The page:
I came across a post on the Yellow Brick Home blog and immediately related to the topic. It is something almost all of us, especially women, have encountered. We get a candle and it burns down but there is always a little bit of wax that remains in the bottom. We always tell ourselves (or at least I do) that I can use the jar for something else and so I set it to the side, telling myself that I will remove the remaining wax later. Before you know it you have a whole stash of empty candle jars with annoying wax remnants just sitting around taking up space.
In the post it says that you can simply pour boiling water into the jar with remaining wax and the wax will heat up and float to the top. As the water cools, the wax hardens back up for easy removal. Sounds super easy, right? Right!
Step 1: Gather some of those pesky old candle jars! For the purpose of this post, I used two. Both jars were Febreze Candles. I absolutely LOVE these candles! They are a tad expensive but I have a small house and so I can light one and it makes the whole house smell yummy! Anywho, the pink burned normally but the green one (that I got last Christmas) only burned a little more than half way before the wick ran out.
Step 2: Fill your tea kettle with water and put it on the stove to boil. I didn’t allow mine to boil completely (ie – the kettle didn’t whistle) because I am sort of impatient. No surprise there! But it was almost to the point of boiling. Then pour the water into the jars.
The wax immediately started to melt and float to the top! They (the green one especially) looked like mini lava lamps so it was pleasant to watch…hehe.
Step 3: Let the candles sit there so the water can cool. I believe in the original post, she let the jars cool over night but anyone who knows me knows I’ve never been good at waiting. I let mine cool for about an hour. Then I lightly pushed on one edge of the wax disc that was floating on the surface. The one edge dipped down below the water and I pulled it out in one piece. TIP: You will know if it is cool enough because you want the wax disc to stay in its shape when pushed on. If your finger sinks into the wax, allow it to cool for a little longer.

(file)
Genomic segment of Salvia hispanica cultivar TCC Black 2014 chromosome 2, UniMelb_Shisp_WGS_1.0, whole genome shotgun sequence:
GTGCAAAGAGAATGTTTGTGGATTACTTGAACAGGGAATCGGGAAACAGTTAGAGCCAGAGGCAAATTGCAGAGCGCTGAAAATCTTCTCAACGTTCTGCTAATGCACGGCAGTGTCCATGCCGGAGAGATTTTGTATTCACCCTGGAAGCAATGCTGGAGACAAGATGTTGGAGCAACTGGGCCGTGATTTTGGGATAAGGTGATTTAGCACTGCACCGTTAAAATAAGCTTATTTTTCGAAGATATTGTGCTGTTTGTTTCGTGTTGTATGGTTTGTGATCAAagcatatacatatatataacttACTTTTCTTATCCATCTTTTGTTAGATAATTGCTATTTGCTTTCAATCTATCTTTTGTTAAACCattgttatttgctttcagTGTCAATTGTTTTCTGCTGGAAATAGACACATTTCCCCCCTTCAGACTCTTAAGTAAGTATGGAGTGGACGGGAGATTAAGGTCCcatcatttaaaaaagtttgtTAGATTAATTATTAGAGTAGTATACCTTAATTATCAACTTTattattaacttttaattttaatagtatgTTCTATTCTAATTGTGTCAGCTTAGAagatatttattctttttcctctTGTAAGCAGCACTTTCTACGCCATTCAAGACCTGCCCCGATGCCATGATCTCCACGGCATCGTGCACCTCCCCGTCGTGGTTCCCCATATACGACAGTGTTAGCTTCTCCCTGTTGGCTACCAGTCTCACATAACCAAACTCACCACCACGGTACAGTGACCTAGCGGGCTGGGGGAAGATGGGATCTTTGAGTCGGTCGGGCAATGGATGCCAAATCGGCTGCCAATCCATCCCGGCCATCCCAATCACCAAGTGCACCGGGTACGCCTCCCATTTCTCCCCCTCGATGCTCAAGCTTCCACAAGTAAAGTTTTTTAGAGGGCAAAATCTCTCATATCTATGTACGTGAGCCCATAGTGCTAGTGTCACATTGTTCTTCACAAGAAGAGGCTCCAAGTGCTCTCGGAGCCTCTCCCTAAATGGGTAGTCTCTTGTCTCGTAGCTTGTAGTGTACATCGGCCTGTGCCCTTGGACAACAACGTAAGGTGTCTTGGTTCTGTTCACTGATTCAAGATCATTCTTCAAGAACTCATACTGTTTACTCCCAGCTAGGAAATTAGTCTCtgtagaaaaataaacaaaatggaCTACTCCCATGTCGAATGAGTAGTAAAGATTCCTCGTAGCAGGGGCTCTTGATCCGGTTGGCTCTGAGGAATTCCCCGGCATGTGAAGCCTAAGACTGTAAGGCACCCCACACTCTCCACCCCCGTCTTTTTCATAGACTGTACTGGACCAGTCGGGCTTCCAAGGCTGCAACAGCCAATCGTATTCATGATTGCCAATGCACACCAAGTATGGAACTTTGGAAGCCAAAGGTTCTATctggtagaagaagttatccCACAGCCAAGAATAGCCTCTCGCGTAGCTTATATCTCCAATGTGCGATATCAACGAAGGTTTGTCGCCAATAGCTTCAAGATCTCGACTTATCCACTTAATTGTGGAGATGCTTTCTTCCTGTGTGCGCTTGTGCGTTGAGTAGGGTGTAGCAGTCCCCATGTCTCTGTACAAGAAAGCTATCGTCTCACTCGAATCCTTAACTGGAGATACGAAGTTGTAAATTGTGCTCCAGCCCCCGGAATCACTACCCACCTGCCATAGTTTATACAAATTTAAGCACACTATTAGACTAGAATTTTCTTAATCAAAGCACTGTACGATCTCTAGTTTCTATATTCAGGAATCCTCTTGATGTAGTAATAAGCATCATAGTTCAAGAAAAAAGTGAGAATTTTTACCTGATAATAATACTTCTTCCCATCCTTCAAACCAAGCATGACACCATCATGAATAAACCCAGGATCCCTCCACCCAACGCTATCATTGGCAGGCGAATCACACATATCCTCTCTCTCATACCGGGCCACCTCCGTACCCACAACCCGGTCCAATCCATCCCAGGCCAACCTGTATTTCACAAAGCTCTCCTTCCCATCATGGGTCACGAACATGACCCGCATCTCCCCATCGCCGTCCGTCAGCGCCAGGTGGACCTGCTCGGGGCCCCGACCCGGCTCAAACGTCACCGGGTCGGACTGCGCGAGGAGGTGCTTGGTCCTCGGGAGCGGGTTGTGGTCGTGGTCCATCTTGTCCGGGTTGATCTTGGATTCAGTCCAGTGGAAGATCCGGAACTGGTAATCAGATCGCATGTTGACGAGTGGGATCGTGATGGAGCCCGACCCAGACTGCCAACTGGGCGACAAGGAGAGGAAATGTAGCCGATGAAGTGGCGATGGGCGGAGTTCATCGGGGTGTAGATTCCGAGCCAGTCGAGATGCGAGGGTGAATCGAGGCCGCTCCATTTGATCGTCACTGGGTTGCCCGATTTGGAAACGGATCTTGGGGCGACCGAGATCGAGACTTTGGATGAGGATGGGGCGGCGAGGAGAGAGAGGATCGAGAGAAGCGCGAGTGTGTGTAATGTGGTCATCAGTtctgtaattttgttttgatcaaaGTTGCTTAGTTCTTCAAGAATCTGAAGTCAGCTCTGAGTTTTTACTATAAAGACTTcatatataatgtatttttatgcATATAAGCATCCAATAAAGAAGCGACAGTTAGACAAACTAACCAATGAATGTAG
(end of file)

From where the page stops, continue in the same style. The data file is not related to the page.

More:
I also am not a big fan of excess waste and so I set the remaining wax to the side. I have a lamp that has a dish for wax wafers and so I am reusing the wax for that. The pink ball is just a chunk of the pink wax that I rolled into a ball while it was still soft so it would fit in my diffuser better.
Step 4: I did have to repeat the process with the green candle because there was so much wax that the water had cooled before melting all of it.
Once the last of the wax was removed, I gave the jars a quick wash in soapy water and ta-da!
Perfect glass jars that you can reuse for other things! In fact, I used one of them in my earlier post about tinting glass! You can check that out HERE.
Using boiling water to remove the wax is by far the best method I have ever tried! It is super easy and only takes a couple of hours to complete…not to mention no scrubbing, no breaking up wax with a knife, and no hassle! In fact it is so easy, I’m embarrassed that I haven’t thought to try it sooner. I’ve heard some people like freezing the wax to help it chip out but that just seems like nonsense to me. I apologize if you prefer that method.
Do you have a tip for removing the wax? If not, you should definitely try this one! You won’t use a different method again ;)